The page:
Nigeria implements 70% ECOWAS Common External Tariff – Customs boss


The Nigeria Customs Service, NCS, says the country has implemented about 70 per cent of the requirements of the ECOWAS Common External Tariff, CET.

The Comptroller-General of NCS, Hameed Ali, said this at the opening of the meeting of ECOWAS Directors-General of Customs in Abuja on Thursday.

The News Agency of Nigeria, NAN, recalls that the CET for ECOWAS sub-region was adopted at a Heads of State Summit in October 2013 in Dakar.

A common external tariff is introduced when a group of countries form a customs union.

It implies that the same customs duties, import quotas, preferences or other non-tariff barriers to trade apply to all goods entering the area, regardless of which country within the area they are entering.

The CET which came into force in January 2015, is expected to foster a common market and remove trade obstacles to free movement of persons and goods within West African countries.

Mr. Ali, thus, said that Nigeria was presently on a test run of the CET and had based all its tariff lines on the CET model.

“Nigeria has fared very well in the implementation of the Common External Tariff as we have implemented about 60 to 70 per cent.

“All our tariff lines are now based on the CET model and it is on a test run and I hope that when it comes to full implementation, we would have reached the maximum percentage.

“We are doing very well in terms of the codes and regulatory aspect of the CET; we receive goods from member countries with zero duty and have transit measures we are adhering to.”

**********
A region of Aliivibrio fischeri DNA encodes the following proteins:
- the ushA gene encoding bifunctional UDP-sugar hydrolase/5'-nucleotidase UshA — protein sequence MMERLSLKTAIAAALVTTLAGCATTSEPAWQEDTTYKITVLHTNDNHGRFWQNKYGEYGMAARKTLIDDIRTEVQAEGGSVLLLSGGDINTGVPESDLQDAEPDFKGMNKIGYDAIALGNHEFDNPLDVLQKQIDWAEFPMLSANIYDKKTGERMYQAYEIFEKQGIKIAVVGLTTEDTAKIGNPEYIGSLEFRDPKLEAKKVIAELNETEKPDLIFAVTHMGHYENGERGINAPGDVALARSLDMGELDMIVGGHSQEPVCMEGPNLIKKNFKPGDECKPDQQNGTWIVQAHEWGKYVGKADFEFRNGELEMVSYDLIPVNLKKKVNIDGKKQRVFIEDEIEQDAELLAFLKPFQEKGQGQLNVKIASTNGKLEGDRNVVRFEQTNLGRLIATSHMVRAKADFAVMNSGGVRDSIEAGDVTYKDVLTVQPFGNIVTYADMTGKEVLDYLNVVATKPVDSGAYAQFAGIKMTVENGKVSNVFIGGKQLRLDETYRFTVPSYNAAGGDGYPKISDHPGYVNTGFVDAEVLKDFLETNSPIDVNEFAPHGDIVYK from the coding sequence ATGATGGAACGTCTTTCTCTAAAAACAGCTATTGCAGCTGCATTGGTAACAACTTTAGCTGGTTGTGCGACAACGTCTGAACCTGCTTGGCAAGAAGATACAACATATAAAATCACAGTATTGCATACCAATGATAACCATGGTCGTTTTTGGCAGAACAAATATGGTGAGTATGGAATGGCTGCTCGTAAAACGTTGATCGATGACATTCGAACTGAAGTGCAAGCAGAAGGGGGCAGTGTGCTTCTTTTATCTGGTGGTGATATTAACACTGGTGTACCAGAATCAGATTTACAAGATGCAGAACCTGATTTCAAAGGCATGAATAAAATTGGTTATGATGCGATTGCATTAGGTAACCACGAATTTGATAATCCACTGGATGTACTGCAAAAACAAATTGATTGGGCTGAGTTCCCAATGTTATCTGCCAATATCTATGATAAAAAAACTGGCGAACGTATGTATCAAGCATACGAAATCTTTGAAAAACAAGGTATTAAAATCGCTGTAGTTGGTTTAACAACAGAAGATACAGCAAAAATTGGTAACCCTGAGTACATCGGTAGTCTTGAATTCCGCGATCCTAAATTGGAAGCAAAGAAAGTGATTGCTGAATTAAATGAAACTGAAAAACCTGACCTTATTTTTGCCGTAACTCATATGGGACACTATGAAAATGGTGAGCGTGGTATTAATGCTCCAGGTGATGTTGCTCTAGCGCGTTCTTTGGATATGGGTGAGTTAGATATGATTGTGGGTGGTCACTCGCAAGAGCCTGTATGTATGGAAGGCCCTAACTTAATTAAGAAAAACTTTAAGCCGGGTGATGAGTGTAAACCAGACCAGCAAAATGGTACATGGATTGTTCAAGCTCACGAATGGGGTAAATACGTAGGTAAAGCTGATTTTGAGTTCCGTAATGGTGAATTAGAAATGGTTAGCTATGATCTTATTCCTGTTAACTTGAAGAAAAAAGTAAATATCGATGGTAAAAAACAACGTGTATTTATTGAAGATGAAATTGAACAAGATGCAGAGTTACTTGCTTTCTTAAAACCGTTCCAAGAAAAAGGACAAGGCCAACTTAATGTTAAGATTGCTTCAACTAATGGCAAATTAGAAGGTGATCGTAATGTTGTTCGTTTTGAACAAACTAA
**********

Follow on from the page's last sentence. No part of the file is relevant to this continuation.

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He further called for increased cooperation of border officials in “an efficient and transparent manner” and urged member countries to strengthen security at the borders to promote a more business friendly sub-region.

“Our borders are getting increasingly assaulted and weakened by the criminal activities of smugglers, drug trafficking, armed bandits and insurgents.

“These elements can only thrive when there are gaps in our operations.

“It is time that we explore platforms to work together, simplify our procedure and instil transparency in order to encourage our small and medium enterprises to take full advantage of ECOWAS free trade protocols.”

In his address, Laouali Chaibou, ECOWAS Commissioner for Trade, Customs and Free Movement said 13 member states had begun the implementation of the CET.

“Implementation is necessary to put in place an institutional framework for the implementation of the CET.”

Mr. Chaibou also reiterated the commitment of member states to promoting economic integration within the sub-region.

“ECOWAS is working hard for a community custom code ensuring the implementation of tariff measures that would fight against illicit financial crimes.”

Nadal Cannata, Head of Section, Economic Integration and Energy, European Union in Nigeria, said intra-regional trade within the sub-region was below expectations, in spite of efforts being made.

Ms. Cannata emphasised that inadequate mechanisms to monitor, evaluate and follow up on the implementation of required policies hampered trade integration and facilitation within ECOWAS.

She further said that the EU in collaboration with ECOWAS and other development partners had designed a new programme to facilitate trade and reinforce relevant policies within the sub-region.

“Some of the key elements that have really been put on the forefront of this new programme are technical and strategic dialogue involving all stakeholders; capacity building for regional organisations, the private sector and the business community.”

She added that sensitisation and public awareness on policy regulations were also part of the programme.

The EU representative, however, did not give a time frame for the inauguration of the programme.



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